There are two ways to get the granny flat compliance approval through the traditional evolution application process used by the local council. Or you may have engaged a private certifier to issue a compliant development certificate to authorize the construction if it complies with all the standards of the affordable rental housing SEPP(ARHS) 2009 (CDC).
Granny Flat Solutions, they are currently the only multi-award-winning granny flat firm with over 13 wins under their credit. They have taken an active role in accommodating and obtaining DA approvals for granny flats in Sydney for numerous boards, with a focus on CDC approvals.
Certificate of Development Compliant (CDC)
The NSW state government introduced SEPP, a program to expand the number of second houses throughout Sydney, in 2009 to streamline the clearance procedure. In order to achieve this, they created a set of particular specifications for each residence, and if the design complies with all of them, a private permit can be used to start building within 14 days of being filed, eliminating the need to submit through the local council.
The regulation outlines a number of requirements that the property must follow in order to be approved by the CDC, including those related to building heights, setbacks, lot widths, floor areas, and other factors. Private certifiers must adhere to the ARHS guidelines and are not permitted to change any controls. Any alteration of these regulations requires a DA.
The expert authorization team prepares and files all the necessary paperwork for the personal certifier, saving you time and stress and securing approval for the new granny flat.
The NSW government released an Affordable Homes National Environment Planning Policy in 2009 that mandates the construction of granny flats on all residential properties larger than 450 square metres provided the property is considered to be compatible. It is a little house built in the backyard of an existing house.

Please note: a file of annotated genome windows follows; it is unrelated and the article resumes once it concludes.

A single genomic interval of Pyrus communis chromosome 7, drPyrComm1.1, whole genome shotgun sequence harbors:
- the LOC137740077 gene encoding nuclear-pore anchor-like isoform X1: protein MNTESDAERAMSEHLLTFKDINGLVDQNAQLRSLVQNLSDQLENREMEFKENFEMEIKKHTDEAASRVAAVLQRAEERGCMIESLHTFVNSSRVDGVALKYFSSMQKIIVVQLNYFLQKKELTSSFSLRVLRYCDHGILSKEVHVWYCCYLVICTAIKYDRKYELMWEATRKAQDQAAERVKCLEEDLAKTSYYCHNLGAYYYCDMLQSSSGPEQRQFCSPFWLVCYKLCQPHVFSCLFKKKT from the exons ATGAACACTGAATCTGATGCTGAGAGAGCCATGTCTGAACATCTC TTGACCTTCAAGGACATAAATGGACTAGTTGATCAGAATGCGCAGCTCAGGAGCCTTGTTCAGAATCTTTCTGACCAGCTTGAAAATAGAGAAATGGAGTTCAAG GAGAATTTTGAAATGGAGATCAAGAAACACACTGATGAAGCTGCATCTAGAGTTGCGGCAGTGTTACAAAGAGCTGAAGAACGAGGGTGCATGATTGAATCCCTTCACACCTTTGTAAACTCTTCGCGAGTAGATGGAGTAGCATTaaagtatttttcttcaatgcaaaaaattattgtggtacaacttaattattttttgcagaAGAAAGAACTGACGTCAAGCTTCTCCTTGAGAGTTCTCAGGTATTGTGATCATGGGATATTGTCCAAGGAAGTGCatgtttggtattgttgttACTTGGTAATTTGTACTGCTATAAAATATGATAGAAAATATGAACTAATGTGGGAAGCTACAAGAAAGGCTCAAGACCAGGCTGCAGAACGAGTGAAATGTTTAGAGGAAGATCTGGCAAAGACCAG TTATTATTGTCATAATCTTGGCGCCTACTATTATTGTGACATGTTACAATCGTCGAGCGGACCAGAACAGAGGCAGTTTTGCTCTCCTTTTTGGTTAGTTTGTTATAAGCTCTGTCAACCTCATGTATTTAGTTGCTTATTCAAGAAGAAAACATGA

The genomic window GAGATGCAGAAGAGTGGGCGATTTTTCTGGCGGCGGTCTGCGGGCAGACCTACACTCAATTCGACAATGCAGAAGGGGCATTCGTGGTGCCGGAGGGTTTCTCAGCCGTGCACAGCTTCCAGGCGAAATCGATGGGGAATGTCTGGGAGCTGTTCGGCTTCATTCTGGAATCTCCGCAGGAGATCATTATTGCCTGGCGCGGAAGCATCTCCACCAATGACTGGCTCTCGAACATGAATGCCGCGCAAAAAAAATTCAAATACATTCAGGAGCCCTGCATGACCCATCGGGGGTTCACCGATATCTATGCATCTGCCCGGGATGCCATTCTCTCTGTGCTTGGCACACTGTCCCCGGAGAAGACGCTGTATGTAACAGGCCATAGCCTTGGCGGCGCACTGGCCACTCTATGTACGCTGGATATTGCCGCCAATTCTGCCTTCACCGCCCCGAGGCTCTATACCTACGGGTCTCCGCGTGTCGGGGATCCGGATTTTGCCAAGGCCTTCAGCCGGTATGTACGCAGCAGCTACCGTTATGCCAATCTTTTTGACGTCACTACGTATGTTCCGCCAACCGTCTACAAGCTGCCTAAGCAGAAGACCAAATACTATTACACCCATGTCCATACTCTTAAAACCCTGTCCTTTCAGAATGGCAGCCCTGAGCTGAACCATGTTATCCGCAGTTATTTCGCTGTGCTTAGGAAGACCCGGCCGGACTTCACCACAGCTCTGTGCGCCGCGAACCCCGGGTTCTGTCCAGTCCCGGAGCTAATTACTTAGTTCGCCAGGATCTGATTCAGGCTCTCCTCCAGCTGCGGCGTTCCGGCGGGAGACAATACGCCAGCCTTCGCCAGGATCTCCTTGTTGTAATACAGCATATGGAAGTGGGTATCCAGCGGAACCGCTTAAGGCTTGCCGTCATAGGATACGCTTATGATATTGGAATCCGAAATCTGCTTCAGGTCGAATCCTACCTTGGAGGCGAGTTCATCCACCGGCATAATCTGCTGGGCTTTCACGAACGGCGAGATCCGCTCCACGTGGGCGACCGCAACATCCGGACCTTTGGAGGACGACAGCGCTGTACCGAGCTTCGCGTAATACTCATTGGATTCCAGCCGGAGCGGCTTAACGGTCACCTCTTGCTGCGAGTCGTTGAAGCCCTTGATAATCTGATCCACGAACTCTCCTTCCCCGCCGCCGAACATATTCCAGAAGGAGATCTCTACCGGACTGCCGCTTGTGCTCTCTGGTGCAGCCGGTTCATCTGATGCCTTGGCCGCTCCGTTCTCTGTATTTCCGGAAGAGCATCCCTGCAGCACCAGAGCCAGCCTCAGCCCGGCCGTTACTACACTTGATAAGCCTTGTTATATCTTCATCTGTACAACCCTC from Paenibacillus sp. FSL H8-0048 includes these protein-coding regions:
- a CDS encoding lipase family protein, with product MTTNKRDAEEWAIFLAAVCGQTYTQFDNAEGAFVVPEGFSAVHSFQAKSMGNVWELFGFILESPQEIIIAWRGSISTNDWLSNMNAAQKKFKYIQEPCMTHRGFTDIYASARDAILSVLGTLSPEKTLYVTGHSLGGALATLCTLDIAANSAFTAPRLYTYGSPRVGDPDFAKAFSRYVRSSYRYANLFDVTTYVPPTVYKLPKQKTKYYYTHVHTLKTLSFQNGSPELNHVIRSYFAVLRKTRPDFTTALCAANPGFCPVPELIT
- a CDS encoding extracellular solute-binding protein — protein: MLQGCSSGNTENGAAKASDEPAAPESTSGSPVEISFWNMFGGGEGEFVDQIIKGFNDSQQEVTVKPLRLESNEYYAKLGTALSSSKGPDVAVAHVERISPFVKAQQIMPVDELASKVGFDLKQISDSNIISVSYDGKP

Check to see if you may legally construct a granny flat on your property before you even think about going through the granny flat approval process. As long as a homeowner’s request meets or surpasses the established standards for construction compliance, they are no longer required to acquire permission from the government before building a granny flat in their backyard.
The granny flat will be permitted by submitting an application form for remodelling that can be accepted by the local council if your house does not satisfy all the necessary conditions. Your project manager may handle the entire process, and you could request all applications and documentation on their behalf.
Conclusion:- Governments have the authority to permit slight departures from the ARHS, but only under specified circumstances. Many councils have their own rules and regulations regarding the construction of granny flats. In some circumstances, you might be able to build a little bigger house, lessen the building’s setback, or increase the building’s height. The local council will still have discretion in such situations. Upon accepting the submitted plans, your certifier will have to provide your builder with a Construction Certificate (CC). This essentially gives the builder the green light to begin construction.